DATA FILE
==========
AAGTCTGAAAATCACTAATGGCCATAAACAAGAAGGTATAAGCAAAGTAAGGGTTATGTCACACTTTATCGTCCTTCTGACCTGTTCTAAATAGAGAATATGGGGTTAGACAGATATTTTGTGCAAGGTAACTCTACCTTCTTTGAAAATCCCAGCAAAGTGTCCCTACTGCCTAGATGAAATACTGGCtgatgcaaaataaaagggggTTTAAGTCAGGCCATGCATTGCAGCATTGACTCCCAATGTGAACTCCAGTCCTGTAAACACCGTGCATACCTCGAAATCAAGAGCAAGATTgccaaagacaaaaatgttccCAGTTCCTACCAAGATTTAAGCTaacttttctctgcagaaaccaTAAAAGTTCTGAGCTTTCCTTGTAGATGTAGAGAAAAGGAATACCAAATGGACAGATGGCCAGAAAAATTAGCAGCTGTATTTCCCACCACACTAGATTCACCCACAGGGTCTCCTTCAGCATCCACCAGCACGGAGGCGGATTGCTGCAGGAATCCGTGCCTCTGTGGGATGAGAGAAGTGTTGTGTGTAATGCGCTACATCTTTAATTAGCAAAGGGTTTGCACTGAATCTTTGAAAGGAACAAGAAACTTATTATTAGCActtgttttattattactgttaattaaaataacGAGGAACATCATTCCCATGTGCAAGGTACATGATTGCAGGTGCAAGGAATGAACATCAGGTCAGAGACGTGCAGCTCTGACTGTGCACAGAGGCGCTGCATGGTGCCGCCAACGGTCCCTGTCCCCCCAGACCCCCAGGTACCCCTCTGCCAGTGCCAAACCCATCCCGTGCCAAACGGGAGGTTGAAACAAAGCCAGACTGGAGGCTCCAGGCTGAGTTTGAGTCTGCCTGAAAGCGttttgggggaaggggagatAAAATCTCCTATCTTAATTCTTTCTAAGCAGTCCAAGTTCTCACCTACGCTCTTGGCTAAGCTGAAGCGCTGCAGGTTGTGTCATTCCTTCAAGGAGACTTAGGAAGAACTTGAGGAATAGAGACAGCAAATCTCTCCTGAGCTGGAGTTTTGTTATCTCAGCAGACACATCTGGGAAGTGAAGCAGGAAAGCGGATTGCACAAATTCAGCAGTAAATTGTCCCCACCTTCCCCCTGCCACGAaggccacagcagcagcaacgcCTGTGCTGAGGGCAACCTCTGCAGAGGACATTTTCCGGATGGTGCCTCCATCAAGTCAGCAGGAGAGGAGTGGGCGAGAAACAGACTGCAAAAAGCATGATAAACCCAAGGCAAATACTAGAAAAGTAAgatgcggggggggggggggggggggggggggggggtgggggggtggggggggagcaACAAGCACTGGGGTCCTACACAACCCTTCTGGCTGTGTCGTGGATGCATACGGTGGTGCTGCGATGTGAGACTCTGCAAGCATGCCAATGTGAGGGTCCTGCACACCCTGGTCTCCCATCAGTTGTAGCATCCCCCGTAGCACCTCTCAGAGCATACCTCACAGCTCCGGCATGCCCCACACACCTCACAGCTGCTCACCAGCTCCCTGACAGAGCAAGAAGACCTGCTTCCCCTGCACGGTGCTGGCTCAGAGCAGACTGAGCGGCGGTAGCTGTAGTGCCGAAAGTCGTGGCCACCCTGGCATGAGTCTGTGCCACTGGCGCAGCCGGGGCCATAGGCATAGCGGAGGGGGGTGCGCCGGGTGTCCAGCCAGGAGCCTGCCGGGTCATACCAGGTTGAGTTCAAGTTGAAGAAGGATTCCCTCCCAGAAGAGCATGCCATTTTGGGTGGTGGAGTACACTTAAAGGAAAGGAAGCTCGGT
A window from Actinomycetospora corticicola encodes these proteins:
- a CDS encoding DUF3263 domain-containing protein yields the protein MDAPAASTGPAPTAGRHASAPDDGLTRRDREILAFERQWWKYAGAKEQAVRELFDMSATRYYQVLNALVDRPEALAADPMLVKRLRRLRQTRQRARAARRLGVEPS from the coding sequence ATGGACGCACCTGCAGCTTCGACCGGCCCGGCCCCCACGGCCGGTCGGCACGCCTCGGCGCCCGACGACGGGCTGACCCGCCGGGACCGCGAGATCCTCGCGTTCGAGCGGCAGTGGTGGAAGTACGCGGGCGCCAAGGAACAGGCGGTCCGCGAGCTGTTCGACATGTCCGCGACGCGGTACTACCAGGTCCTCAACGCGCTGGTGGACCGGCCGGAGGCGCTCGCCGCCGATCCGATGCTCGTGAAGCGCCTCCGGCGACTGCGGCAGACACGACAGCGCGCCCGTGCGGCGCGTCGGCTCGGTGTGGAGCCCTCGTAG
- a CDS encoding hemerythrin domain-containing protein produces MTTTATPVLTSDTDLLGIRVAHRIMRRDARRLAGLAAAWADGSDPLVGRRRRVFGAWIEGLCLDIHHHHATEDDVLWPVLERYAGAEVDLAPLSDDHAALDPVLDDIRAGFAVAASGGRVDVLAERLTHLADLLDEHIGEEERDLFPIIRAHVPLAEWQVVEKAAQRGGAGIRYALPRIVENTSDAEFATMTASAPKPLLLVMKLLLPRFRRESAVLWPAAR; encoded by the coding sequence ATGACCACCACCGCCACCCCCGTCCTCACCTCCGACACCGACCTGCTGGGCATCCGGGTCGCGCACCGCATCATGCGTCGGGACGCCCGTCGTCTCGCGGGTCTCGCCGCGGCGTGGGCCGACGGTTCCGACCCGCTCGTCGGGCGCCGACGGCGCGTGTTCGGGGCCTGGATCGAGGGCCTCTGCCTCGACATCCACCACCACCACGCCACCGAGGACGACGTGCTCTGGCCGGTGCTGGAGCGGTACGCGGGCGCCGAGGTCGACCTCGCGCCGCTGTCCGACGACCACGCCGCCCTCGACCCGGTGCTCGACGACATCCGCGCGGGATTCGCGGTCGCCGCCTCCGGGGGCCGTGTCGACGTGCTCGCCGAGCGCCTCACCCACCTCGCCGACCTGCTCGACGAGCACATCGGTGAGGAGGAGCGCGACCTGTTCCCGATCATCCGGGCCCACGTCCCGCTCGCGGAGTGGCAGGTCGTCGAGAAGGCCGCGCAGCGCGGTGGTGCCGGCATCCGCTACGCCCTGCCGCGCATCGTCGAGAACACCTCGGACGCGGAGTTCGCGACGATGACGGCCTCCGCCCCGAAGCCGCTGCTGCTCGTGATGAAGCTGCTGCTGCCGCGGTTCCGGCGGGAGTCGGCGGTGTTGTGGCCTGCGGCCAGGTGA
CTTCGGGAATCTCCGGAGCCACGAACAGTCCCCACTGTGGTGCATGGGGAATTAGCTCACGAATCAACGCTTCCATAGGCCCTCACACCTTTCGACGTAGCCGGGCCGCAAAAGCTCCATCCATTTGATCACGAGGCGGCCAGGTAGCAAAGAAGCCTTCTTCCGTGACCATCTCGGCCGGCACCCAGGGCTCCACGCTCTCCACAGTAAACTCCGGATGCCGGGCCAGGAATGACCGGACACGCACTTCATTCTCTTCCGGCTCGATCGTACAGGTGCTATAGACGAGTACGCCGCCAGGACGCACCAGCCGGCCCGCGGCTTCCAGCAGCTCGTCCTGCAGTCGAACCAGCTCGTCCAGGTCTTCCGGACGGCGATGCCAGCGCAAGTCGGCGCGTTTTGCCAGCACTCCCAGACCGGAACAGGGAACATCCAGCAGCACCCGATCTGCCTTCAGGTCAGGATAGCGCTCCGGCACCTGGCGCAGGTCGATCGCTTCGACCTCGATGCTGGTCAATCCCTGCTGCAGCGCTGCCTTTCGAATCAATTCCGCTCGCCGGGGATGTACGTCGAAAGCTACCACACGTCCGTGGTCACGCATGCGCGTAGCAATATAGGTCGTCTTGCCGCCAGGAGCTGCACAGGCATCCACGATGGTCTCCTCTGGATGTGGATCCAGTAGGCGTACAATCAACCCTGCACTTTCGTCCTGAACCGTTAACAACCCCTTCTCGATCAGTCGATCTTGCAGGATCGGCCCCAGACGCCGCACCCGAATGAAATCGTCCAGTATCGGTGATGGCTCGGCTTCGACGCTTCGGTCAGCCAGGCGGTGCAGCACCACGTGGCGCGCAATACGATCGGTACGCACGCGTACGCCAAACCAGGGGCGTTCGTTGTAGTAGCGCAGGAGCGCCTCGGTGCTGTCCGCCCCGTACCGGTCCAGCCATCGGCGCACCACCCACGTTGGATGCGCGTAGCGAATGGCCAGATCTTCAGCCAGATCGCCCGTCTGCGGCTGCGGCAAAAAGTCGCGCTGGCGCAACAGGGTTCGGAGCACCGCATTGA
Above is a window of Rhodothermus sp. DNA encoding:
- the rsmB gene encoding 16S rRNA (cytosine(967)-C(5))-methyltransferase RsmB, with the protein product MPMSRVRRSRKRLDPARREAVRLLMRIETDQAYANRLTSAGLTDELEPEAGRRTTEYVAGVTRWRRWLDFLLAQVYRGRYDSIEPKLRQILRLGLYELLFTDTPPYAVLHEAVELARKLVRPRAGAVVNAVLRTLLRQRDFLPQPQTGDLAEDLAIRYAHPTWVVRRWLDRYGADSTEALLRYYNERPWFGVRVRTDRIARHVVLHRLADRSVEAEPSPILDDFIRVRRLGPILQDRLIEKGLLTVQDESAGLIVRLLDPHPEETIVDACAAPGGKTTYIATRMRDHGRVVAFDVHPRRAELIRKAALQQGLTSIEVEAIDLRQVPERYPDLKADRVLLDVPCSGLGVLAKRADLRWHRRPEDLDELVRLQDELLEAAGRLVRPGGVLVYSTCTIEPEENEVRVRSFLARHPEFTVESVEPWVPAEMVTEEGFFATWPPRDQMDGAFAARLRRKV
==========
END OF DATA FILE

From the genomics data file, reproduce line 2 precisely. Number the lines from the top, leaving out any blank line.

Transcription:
A window from Actinomycetospora corticicola encodes these proteins: